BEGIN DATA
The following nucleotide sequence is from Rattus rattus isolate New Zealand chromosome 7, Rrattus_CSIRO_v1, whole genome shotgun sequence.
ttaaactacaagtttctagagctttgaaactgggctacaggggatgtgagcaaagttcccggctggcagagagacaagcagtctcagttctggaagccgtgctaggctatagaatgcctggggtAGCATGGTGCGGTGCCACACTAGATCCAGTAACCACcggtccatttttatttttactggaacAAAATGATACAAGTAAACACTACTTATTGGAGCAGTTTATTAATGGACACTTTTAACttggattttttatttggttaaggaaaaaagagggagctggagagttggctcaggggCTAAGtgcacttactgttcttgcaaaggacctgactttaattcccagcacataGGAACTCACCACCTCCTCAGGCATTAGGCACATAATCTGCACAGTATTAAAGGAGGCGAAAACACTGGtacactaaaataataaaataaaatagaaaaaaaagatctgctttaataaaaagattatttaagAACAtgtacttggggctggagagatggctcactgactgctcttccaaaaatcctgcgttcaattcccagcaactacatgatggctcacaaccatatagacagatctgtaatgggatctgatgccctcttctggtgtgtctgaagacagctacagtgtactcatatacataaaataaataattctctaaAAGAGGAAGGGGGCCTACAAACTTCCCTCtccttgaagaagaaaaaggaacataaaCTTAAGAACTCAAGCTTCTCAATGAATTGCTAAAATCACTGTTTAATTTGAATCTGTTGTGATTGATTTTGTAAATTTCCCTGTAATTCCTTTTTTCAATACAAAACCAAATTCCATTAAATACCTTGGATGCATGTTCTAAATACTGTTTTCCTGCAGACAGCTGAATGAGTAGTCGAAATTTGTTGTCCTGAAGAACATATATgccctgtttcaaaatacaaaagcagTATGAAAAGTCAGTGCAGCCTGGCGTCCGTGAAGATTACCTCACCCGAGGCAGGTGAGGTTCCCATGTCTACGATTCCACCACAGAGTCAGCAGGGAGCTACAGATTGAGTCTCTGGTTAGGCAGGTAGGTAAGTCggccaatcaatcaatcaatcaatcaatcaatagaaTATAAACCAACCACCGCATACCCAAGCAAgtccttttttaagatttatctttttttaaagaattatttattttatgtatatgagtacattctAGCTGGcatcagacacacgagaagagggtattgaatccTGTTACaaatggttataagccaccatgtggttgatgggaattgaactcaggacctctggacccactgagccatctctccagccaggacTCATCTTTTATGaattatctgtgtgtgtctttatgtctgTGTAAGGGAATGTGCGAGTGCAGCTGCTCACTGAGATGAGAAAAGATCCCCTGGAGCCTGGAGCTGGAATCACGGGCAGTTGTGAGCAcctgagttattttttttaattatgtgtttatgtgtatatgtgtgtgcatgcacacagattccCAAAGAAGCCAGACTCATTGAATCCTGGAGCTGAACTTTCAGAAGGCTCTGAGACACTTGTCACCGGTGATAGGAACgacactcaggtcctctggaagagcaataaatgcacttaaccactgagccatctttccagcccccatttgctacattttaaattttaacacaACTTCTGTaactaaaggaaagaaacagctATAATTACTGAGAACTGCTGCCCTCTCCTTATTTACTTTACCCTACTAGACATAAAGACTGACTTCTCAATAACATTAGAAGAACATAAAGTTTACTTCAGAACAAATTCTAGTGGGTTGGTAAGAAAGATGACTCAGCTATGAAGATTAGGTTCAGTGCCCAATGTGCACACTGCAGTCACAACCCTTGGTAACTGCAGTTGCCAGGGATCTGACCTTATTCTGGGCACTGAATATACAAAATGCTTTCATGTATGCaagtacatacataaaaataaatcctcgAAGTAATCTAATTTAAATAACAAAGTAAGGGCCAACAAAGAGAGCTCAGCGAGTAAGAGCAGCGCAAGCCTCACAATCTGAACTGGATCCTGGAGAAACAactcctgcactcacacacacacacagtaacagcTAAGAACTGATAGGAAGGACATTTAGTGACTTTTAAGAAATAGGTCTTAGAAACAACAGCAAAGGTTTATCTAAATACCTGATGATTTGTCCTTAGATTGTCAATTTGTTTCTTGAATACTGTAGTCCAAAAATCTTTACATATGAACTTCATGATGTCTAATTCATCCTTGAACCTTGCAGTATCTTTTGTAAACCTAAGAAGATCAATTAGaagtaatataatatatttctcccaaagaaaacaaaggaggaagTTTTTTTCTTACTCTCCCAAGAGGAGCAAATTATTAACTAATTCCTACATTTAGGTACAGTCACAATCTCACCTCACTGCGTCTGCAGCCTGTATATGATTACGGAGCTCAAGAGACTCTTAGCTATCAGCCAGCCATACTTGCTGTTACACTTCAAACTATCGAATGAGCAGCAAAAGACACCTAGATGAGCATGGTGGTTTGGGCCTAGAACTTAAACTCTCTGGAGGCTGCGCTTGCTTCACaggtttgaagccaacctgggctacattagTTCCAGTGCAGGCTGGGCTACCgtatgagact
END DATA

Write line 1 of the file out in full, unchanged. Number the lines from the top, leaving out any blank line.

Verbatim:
The following nucleotide sequence is from Rattus rattus isolate New Zealand chromosome 7, Rrattus_CSIRO_v1, whole genome shotgun sequence.